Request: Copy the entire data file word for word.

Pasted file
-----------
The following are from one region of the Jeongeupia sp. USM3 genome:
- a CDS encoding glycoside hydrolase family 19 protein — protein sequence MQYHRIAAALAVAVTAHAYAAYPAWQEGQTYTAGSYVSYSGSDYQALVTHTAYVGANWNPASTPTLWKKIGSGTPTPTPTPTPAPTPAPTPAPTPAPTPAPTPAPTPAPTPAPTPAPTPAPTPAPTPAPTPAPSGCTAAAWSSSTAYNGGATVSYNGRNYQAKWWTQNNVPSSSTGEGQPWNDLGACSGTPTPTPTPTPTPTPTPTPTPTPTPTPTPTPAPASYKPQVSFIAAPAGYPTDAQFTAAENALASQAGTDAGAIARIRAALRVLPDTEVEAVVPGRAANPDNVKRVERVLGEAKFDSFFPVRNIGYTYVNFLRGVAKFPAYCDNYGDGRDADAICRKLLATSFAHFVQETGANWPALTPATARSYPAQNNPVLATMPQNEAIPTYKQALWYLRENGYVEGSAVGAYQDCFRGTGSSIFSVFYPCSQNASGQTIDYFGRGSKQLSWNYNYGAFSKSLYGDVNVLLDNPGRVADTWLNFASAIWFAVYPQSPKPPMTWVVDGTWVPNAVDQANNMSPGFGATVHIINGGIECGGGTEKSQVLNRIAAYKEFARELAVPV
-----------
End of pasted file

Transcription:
The following are from one region of the Jeongeupia sp. USM3 genome:
- a CDS encoding glycoside hydrolase family 19 protein — protein sequence MQYHRIAAALAVAVTAHAYAAYPAWQEGQTYTAGSYVSYSGSDYQALVTHTAYVGANWNPASTPTLWKKIGSGTPTPTPTPTPAPTPAPTPAPTPAPTPAPTPAPTPAPTPAPTPAPTPAPTPAPTPAPTPAPSGCTAAAWSSSTAYNGGATVSYNGRNYQAKWWTQNNVPSSSTGEGQPWNDLGACSGTPTPTPTPTPTPTPTPTPTPTPTPTPTPTPAPASYKPQVSFIAAPAGYPTDAQFTAAENALASQAGTDAGAIARIRAALRVLPDTEVEAVVPGRAANPDNVKRVERVLGEAKFDSFFPVRNIGYTYVNFLRGVAKFPAYCDNYGDGRDADAICRKLLATSFAHFVQETGANWPALTPATARSYPAQNNPVLATMPQNEAIPTYKQALWYLRENGYVEGSAVGAYQDCFRGTGSSIFSVFYPCSQNASGQTIDYFGRGSKQLSWNYNYGAFSKSLYGDVNVLLDNPGRVADTWLNFASAIWFAVYPQSPKPPMTWVVDGTWVPNAVDQANNMSPGFGATVHIINGGIECGGGTEKSQVLNRIAAYKEFARELAVPV